dipody

[ dip-uh-dee ]
/ ˈdɪp ə di /
|

noun, plural dip·o·dies. Prosody.

a group of two feet in English poetry, in which one of the two accented syllables bears primary stress and the other bears secondary stress, used as a prosodic measurement in iambic, trochaic, and anapestic verse.
a prosodic measurement of two feet in classical Greek and Latin poetry.

Nearby words

  1. diplozoic,
  2. diploë,
  3. dipmet,
  4. dipnoan,
  5. dipodic,
  6. dipolar ion,
  7. dipole,
  8. dipole moment,
  9. dipper,
  10. dippy

Origin of dipody

1835–45; < Late Latin dipodia < Greek: the quality of having two feet, equivalent to dipod- (stem of dípous) two-footed (see di-1, -pod) + -ia -y3

Related formsdi·pod·ic [dahy-pod-ik] /daɪˈpɒd ɪk/, adjective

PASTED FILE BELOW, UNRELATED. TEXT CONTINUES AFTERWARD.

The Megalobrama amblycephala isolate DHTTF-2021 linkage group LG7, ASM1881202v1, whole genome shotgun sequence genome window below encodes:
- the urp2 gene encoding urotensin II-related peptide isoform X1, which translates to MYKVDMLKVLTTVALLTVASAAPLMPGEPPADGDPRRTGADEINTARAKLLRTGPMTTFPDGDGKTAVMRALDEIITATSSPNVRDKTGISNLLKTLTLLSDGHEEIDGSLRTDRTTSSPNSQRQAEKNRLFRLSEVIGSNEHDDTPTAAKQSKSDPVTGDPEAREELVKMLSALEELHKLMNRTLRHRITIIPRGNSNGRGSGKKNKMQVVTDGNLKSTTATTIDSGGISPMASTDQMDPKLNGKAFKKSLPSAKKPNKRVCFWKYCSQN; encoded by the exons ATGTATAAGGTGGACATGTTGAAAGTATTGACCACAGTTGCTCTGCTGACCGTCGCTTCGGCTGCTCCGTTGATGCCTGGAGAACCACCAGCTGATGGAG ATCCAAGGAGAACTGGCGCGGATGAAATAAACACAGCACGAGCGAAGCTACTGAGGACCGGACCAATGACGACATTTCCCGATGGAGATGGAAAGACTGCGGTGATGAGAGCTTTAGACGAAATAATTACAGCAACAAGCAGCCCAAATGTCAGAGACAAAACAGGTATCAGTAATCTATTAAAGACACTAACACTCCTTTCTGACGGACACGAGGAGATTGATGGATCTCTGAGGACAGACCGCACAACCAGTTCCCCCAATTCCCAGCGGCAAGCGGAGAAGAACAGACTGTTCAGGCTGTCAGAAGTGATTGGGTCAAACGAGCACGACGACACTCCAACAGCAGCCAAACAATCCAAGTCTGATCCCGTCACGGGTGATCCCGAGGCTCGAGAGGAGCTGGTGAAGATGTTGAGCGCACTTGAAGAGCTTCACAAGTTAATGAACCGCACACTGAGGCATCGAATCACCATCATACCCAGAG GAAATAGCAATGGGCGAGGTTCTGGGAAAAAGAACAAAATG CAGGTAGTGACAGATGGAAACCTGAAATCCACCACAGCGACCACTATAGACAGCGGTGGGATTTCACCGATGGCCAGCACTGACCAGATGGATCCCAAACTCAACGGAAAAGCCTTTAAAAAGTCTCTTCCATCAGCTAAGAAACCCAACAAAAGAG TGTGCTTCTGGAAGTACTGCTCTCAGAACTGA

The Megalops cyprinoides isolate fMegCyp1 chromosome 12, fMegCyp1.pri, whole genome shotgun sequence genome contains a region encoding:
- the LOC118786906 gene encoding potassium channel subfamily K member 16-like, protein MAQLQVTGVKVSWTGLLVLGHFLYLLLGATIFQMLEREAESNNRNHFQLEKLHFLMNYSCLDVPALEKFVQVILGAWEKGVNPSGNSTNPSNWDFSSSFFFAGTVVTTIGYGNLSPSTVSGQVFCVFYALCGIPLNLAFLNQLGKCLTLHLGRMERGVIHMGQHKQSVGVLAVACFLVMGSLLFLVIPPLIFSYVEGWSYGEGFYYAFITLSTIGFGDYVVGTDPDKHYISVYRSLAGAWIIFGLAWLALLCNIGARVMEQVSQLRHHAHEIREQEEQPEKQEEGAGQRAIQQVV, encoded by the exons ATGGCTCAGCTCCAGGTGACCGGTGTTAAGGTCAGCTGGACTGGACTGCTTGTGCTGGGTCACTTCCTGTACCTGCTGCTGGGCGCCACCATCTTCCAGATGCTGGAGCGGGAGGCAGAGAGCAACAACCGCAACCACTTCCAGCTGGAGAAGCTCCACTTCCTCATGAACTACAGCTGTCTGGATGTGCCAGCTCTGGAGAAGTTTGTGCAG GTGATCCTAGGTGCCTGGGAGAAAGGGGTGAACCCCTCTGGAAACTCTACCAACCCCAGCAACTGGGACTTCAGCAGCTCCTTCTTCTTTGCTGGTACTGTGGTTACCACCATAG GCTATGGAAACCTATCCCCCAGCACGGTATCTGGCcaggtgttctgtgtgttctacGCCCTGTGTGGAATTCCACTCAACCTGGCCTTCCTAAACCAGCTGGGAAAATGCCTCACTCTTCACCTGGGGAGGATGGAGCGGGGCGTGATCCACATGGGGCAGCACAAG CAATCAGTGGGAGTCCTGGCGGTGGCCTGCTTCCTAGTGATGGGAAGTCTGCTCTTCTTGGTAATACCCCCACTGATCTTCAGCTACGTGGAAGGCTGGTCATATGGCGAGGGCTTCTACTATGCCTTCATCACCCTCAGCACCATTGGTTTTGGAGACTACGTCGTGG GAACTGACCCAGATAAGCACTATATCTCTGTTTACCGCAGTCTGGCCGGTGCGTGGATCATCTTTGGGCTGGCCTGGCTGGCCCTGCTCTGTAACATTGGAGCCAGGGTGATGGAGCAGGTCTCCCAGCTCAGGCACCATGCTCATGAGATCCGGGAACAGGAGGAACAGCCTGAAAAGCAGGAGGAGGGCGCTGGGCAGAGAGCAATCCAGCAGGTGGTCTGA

Dictionary.com Unabridged Based on the Random House Unabridged Dictionary, © Random House, Inc. 2019

Examples from the Web for dipodic

  • If it does not, how can dipodic or polypodic animals really exist?

    Aristotle|George Grote


British Dictionary definitions for dipodic

dipody

/ (ˈdɪpədɪ) /

noun plural -dies

prosody a metrical unit consisting of two feet

Word Origin for dipody

C19: from Late Latin dipodia, from Greek di- 1 + pous foot

Collins English Dictionary - Complete & Unabridged 2012 Digital Edition © William Collins Sons & Co. Ltd. 1979, 1986 © HarperCollins Publishers 1998, 2000, 2003, 2005, 2006, 2007, 2009, 2012